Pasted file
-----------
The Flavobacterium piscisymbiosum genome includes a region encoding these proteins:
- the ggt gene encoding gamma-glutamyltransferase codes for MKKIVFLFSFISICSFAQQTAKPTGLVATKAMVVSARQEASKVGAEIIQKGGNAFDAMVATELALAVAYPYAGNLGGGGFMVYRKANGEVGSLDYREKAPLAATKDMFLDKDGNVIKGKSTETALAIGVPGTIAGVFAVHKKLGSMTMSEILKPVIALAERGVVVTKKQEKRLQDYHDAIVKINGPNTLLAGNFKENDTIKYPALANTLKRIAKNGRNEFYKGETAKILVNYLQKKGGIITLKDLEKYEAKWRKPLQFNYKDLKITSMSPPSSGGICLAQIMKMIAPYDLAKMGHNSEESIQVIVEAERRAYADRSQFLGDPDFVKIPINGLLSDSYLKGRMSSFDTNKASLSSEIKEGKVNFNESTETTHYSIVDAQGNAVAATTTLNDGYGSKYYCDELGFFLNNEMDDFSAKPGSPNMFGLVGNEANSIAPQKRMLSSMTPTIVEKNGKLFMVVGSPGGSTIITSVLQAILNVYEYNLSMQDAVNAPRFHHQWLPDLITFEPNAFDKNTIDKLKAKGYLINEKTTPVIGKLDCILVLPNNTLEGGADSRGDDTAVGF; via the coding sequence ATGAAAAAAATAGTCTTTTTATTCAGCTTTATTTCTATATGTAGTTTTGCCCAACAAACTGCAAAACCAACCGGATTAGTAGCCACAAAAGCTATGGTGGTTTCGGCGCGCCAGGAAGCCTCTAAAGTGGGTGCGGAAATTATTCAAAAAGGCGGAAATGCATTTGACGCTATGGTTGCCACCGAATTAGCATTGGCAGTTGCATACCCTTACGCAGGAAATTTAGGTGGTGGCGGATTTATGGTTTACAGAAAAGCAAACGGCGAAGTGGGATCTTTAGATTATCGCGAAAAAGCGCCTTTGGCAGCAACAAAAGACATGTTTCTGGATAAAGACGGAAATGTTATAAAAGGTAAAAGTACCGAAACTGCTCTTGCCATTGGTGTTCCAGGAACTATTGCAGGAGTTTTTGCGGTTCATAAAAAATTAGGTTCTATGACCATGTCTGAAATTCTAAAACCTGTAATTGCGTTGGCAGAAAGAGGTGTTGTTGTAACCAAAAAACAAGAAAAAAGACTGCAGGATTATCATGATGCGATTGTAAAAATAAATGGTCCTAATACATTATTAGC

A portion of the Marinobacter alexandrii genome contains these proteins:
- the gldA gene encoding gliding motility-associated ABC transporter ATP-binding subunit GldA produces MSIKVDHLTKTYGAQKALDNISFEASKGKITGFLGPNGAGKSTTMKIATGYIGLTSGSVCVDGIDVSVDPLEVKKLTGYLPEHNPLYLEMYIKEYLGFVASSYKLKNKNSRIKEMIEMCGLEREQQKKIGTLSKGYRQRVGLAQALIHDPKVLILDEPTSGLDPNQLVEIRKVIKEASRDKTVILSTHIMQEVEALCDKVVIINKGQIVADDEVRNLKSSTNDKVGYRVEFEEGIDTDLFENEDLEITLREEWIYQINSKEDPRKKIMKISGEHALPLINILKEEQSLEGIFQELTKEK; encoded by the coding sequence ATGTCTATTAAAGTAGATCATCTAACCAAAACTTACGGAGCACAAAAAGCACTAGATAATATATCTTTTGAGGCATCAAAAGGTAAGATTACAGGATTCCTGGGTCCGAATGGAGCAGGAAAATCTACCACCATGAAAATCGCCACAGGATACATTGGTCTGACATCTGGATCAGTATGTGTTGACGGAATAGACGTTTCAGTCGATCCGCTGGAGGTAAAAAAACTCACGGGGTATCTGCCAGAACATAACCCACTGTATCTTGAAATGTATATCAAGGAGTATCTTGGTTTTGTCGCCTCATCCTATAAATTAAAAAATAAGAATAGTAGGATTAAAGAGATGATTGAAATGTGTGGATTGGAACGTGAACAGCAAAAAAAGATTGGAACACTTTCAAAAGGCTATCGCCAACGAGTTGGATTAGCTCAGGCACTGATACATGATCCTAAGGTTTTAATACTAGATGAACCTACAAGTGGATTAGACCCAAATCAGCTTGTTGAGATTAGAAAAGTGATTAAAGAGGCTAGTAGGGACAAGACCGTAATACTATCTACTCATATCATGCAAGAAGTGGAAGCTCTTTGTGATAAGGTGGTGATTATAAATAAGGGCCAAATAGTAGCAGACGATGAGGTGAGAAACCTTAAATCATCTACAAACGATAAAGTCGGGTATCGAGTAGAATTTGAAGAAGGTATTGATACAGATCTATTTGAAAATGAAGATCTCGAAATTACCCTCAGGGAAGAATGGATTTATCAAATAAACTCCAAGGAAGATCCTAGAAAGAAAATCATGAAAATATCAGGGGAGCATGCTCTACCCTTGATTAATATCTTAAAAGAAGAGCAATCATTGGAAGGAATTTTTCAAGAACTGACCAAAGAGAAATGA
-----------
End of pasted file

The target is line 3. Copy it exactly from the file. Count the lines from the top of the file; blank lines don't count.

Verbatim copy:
A portion of the Marinobacter alexandrii genome contains these proteins: